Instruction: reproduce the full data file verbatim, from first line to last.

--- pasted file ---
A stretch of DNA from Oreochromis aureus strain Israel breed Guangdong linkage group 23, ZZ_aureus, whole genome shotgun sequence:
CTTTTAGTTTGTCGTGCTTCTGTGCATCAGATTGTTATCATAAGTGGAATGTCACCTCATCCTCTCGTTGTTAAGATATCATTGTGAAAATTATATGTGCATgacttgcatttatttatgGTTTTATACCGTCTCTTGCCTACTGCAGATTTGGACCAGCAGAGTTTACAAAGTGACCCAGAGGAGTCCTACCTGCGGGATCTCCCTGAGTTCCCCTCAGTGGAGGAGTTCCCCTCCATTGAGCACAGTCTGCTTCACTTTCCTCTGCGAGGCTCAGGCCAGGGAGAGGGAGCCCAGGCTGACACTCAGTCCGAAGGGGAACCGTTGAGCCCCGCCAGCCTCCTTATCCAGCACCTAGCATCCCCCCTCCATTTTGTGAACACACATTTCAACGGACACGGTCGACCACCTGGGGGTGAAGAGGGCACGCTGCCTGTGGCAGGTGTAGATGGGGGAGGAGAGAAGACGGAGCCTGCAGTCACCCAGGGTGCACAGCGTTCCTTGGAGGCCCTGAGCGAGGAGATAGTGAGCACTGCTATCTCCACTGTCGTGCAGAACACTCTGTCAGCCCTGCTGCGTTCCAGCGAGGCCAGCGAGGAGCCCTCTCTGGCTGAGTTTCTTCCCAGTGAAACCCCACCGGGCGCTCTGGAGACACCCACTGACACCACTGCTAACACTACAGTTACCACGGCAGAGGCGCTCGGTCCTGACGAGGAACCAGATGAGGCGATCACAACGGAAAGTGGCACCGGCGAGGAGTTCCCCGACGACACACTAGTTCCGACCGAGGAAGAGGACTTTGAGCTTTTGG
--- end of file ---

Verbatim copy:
A stretch of DNA from Oreochromis aureus strain Israel breed Guangdong linkage group 23, ZZ_aureus, whole genome shotgun sequence:
CTTTTAGTTTGTCGTGCTTCTGTGCATCAGATTGTTATCATAAGTGGAATGTCACCTCATCCTCTCGTTGTTAAGATATCATTGTGAAAATTATATGTGCATgacttgcatttatttatgGTTTTATACCGTCTCTTGCCTACTGCAGATTTGGACCAGCAGAGTTTACAAAGTGACCCAGAGGAGTCCTACCTGCGGGATCTCCCTGAGTTCCCCTCAGTGGAGGAGTTCCCCTCCATTGAGCACAGTCTGCTTCACTTTCCTCTGCGAGGCTCAGGCCAGGGAGAGGGAGCCCAGGCTGACACTCAGTCCGAAGGGGAACCGTTGAGCCCCGCCAGCCTCCTTATCCAGCACCTAGCATCCCCCCTCCATTTTGTGAACACACATTTCAACGGACACGGTCGACCACCTGGGGGTGAAGAGGGCACGCTGCCTGTGGCAGGTGTAGATGGGGGAGGAGAGAAGACGGAGCCTGCAGTCACCCAGGGTGCACAGCGTTCCTTGGAGGCCCTGAGCGAGGAGATAGTGAGCACTGCTATCTCCACTGTCGTGCAGAACACTCTGTCAGCCCTGCTGCGTTCCAGCGAGGCCAGCGAGGAGCCCTCTCTGGCTGAGTTTCTTCCCAGTGAAACCCCACCGGGCGCTCTGGAGACACCCACTGACACCACTGCTAACACTACAGTTACCACGGCAGAGGCGCTCGGTCCTGACGAGGAACCAGATGAGGCGATCACAACGGAAAGTGGCACCGGCGAGGAGTTCCCCGACGACACACTAGTTCCGACCGAGGAAGAGGACTTTGAGCTTTTGG